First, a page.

A self-proclaimed Constitutionalist

And while we’re on the subject of more or less veiled or implied or ambiguous threats – Peter Walker shared this cuddly story about a guy who “monitored” cops at a Portland (Oregon) precinct for months, from a car that held enough weapons and ammunition to take down a platoon.

A 39-year-old man who police describe as a “self-proclaimed Constitutionalist” was arrested Sunday with a cache of weapons.

Officers first noticed Eric Eugene Crowl parked outside Portland Police Bureau’s East Precinct in April. He would reportedly sit in his gray Chevrolet Tahoe and film police officers as they entered and left the building during shift changes, police said.

He also had a police scanner in his car, according to PPB.

On April 22, an officer spoke over the police radio frequency to report that he had seen Crowl watching and filming officers over the past week. Crowl was pulled over during a traffic stop, and when officers asked him why he had been following police he responded by saying, “it was his right to do so and he was a ‘free man.’”

In a way, it is his right to do that, in some sense. (I don’t know if there are any laws against it or not.) Citizens have a moral right to monitor public officials. But…in other ways maybe not. Do they have a moral right to do that from a car full of loaded guns? No, I don’t think so.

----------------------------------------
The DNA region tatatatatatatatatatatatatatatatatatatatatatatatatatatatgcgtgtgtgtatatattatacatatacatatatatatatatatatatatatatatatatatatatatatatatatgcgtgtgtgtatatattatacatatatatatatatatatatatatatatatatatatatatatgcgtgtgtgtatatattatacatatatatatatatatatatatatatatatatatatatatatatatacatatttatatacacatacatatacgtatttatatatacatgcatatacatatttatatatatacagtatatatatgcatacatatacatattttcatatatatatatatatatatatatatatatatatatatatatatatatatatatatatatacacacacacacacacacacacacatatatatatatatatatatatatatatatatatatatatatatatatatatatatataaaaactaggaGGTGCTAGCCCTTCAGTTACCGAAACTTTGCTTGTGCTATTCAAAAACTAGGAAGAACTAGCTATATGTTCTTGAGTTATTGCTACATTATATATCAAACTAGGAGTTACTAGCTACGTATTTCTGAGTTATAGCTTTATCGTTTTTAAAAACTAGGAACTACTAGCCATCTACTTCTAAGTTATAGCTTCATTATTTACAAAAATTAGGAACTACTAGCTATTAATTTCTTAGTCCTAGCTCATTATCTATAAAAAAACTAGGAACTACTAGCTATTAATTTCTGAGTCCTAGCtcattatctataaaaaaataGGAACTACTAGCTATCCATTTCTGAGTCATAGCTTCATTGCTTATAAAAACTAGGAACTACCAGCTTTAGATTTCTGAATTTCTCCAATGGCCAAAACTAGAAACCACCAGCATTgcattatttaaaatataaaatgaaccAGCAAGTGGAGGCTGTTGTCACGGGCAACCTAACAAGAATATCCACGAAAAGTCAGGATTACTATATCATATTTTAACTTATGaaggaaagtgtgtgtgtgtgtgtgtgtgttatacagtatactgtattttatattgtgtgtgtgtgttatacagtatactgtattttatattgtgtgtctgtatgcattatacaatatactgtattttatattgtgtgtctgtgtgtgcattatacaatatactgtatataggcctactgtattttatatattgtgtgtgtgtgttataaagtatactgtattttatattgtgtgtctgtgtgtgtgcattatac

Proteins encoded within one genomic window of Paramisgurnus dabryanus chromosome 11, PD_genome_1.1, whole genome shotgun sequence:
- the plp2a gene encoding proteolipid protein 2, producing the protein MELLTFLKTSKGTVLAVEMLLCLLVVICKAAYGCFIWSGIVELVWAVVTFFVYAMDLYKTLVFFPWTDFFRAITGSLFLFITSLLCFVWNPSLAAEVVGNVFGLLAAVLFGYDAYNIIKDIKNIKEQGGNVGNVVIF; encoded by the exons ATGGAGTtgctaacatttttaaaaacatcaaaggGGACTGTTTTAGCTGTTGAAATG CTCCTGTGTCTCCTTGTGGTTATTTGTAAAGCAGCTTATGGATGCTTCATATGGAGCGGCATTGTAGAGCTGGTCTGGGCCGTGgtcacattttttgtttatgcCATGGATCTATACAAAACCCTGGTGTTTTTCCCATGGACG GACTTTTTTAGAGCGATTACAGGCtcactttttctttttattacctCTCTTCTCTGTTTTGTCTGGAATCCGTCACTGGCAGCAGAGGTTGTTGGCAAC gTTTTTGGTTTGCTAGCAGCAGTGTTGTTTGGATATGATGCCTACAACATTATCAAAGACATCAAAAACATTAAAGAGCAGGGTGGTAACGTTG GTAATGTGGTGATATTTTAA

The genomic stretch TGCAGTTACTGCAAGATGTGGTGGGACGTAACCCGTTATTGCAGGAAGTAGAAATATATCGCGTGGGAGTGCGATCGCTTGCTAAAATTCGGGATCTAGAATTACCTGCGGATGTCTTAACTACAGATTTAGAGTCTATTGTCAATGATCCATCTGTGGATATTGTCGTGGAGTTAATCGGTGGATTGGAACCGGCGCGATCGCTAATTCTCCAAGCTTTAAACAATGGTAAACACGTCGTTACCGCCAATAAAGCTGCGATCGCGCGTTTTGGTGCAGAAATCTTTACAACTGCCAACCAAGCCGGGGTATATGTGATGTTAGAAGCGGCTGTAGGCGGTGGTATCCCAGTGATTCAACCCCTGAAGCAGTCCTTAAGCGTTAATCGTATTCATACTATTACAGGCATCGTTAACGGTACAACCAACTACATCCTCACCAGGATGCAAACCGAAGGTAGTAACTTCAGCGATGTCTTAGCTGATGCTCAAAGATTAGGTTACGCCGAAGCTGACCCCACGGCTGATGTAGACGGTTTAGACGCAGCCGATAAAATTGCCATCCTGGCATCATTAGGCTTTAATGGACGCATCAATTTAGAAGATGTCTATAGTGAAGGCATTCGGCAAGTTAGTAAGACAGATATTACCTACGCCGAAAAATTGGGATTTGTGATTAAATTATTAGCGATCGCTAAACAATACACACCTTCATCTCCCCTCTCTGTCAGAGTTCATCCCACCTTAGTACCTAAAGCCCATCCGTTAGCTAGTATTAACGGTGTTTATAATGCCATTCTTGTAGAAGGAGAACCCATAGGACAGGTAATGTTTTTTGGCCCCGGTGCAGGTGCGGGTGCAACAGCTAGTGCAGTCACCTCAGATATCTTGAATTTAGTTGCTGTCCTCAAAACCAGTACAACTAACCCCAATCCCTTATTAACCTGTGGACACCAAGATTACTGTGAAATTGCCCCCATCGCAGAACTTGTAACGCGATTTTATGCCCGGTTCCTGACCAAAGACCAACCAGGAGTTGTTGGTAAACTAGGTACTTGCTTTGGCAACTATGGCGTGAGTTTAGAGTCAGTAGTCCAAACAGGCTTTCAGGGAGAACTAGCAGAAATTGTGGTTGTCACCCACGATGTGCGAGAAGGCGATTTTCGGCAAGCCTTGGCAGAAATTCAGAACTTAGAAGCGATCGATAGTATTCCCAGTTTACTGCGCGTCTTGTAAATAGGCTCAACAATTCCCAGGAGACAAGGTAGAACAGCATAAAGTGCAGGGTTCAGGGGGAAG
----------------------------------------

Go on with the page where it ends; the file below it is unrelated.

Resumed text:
On June 21, an officer with the FBI Joint Terrorism Task Force went to Crowl’s home on the 14700 block of SE Rhone Street. Crowl reportedly told the officer “his intention of videotaping and scanning the police was to hold law enforcement accountable.”

Crowl allegedly had a negative experience with PPB and Washington County Sheriff’s Office in the past and took it upon himself to weed out any “bad apples”.

Crowl told the JTTF investigator that “he did not mean to harm anyone or cause any problems to law enforcement who are doing their job accordingly,” records state.

The problem with that is that you can’t “hold law enforcement accountable” by filming cops going in and out of the precinct during shift changes. All that does is…well, threaten, frankly. The stuff the police need to be held accountable for doesn’t happen as cops go in and out for shift changes. This implies that it’s logistically quite difficult to hold police accountable by monitoring them in a useful way, and that’s true, because they’re work is reactive by nature, as opposed to scheduled. Parking outside the precinct with a camera isn’t going to work as a form of monitoring the police for examples of brutality or racial profiling or the like.

To put it another way: scary shit.

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